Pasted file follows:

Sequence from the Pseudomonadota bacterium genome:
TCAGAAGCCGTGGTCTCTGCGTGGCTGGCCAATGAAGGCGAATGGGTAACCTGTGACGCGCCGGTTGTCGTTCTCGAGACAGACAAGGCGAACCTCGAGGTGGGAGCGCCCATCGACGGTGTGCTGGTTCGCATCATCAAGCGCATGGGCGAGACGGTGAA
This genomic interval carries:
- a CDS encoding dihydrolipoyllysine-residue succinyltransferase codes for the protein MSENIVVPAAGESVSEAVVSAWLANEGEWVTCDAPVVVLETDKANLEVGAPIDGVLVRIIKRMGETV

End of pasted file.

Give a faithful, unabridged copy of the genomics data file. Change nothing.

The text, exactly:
Sequence from the Pseudomonadota bacterium genome:
TCAGAAGCCGTGGTCTCTGCGTGGCTGGCCAATGAAGGCGAATGGGTAACCTGTGACGCGCCGGTTGTCGTTCTCGAGACAGACAAGGCGAACCTCGAGGTGGGAGCGCCCATCGACGGTGTGCTGGTTCGCATCATCAAGCGCATGGGCGAGACGGTGAA
This genomic interval carries:
- a CDS encoding dihydrolipoyllysine-residue succinyltransferase codes for the protein MSENIVVPAAGESVSEAVVSAWLANEGEWVTCDAPVVVLETDKANLEVGAPIDGVLVRIIKRMGETV